Edward Upton, Founder and CEO of Littledata:

Yeah, well first of all, yeah, again, going back to one of the competitive advantages for Shopify is that they have, they’ve built through their design with the app store and so on a very vibrant ecosystem so that there are lots of, I dunno how many apps are on the app store now, but there are hundreds of thousands and even amongst the bigger partners, there are dozens and dozens who we can work with who have lots of global customers. I think in terms of our partnerships within our other tech partnerships within the space, we’ve obviously focused on apps that are both relevant to those larger brands, but also there is a stake in the data accuracy. So a big category for example is subscription apps. And then I think the other obvious category is other stuff that’s around the orders and upgrades. So upsell apps, again, one of the classic problems has been that you can’t track upsells easily post-purchase upsells and chocolate carts.

Again, we integrate with a lot of those. And then the other category is marketing apps generally not. Yes, what I would call offsite marketing apps like the likes of Klaviyo, but also onsite marketing apps that are doing promotions, pre-purchase upsells, pre-checkout upsells, et cetera. Because again, all of those have a vested interest in the brand, being able to track the impact of their thing and most of them do have some internal analytics. You can go into their tools and you can see obviously, but every brand knows that they’re somewhat vanity metrics. For example, if your app does popup banners to promote a sale, obviously you want people to see to attribute that to orders. So everyone who sees that you’re going to claim has been influenced by it. Whereas if they push all that data to Google Analytics, the brand becomes a bit more like for and also understands the interactions. Is it important when people come from Facebook that they see that banner, etc..

Tim Richardson, Host of Your Basket Is Empty:

That’s a really interesting point and it was something I wanted to ask you about In terms of your product roadmap. How does your product roadmap work? I mean I’m assuming a lot of it comes from brands your customers, but how much does the partner ecosystem, based on what you’ve just said there, do you look for gaps in partners and where their stack isn’t just quite allowing the brand to have that richer data experience?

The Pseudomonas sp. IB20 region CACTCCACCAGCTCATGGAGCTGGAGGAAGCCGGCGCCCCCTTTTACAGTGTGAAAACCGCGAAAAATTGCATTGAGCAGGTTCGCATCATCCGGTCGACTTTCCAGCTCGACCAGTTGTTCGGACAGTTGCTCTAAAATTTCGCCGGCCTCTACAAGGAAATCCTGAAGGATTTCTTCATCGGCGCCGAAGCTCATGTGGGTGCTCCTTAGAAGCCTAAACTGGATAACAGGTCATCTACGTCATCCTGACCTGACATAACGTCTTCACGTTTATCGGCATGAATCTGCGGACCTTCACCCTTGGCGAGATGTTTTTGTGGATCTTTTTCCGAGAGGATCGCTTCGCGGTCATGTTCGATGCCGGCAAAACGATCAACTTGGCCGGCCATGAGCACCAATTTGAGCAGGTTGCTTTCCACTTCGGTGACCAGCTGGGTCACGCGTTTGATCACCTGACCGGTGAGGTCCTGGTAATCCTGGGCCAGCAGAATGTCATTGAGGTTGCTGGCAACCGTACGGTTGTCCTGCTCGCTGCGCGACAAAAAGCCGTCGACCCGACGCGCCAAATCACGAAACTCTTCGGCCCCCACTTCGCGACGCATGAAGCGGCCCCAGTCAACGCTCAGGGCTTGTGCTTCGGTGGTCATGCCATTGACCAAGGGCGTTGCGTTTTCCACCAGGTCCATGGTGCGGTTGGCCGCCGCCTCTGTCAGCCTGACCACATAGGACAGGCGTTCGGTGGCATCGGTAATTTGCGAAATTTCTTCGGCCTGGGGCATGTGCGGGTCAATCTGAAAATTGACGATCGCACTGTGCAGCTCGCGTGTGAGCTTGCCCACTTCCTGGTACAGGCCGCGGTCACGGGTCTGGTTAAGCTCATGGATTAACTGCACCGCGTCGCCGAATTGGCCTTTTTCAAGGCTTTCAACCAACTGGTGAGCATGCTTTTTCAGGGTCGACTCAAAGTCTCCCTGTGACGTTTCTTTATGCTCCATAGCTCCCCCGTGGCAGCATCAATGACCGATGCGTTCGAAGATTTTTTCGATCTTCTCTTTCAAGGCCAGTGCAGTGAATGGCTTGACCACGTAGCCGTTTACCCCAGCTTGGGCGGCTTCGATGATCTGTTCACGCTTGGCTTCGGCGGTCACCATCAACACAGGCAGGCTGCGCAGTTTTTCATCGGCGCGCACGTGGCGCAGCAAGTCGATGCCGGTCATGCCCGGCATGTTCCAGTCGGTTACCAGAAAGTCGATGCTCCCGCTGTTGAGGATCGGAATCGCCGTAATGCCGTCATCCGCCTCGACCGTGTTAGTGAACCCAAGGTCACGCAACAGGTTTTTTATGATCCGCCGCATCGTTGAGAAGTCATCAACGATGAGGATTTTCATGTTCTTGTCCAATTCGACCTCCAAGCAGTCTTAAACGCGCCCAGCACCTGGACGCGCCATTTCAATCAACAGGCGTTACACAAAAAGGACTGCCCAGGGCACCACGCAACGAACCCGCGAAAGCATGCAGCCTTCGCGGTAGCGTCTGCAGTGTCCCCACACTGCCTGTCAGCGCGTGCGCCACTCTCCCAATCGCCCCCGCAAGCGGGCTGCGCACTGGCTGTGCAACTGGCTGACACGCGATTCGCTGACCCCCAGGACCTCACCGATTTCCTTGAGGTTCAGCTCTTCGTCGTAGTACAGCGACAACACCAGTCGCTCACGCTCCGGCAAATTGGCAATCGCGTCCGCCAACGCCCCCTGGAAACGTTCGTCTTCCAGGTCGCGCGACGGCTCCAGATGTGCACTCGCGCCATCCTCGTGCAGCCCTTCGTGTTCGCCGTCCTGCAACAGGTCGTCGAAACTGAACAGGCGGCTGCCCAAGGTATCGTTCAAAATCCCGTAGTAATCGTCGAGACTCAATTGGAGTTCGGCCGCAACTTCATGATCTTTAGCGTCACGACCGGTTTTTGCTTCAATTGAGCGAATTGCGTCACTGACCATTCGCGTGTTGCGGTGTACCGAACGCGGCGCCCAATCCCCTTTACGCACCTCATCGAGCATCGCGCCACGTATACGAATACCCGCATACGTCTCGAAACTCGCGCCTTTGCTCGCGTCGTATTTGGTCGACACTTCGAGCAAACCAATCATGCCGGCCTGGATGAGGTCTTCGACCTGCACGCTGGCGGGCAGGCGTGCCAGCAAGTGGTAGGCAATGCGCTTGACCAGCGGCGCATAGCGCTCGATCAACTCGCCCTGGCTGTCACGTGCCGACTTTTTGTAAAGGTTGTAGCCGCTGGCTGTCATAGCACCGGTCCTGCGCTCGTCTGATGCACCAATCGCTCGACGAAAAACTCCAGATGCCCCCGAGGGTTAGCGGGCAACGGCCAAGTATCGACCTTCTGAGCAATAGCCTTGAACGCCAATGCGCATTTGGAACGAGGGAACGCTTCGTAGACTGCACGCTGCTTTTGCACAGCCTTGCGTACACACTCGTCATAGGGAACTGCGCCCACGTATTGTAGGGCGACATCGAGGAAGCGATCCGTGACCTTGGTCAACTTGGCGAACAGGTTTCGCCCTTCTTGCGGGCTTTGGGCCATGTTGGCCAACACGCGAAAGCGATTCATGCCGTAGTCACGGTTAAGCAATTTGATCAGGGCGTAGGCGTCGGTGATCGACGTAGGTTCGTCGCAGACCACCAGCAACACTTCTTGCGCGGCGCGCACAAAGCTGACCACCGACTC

Edward Upton, Founder and CEO of Littledata:

To some extent, I think we look for what we call partner categories, areas where theres an obvious areas for enrichment because we’re all about having better quality data and if we feel like from that kind of app there’s a gap in visibility or tracking for the brand that we can fill. That’s interesting. As you say, the nice thing about the scale that we’re operating at now with over a thousand customers is that we have pretty consistent requests and I think every product-led company, you don’t do it when the first person answers it. It’s when you had the tenth or twentieth request that this is something that’s a real need for a lot of brands. So perhaps to answer your question more directly about the roadmap, I mean I think that, yeah, it’s a few different things. It is building out, I mean it’s obviously as we talked about, launching new data destinations that the brands care about.

So again, our product strategy there is really just to support the major marketing channels the brands care about. And as I said, that’s definitely Google and Meta and that’s why we supported them first. But it is also, I think email marketing is a big part of that and I think there were some up-and-coming ad platforms like TikTok and Pinterest that are part of that. And then obviously within just our current support for Google, Google Analytics, we just want to basically broaden and enrich what we can do there. So, as I said, where there are opportunities to integrate, for example, with a subscription app to enrich the data we can get from there, then we’ll do that.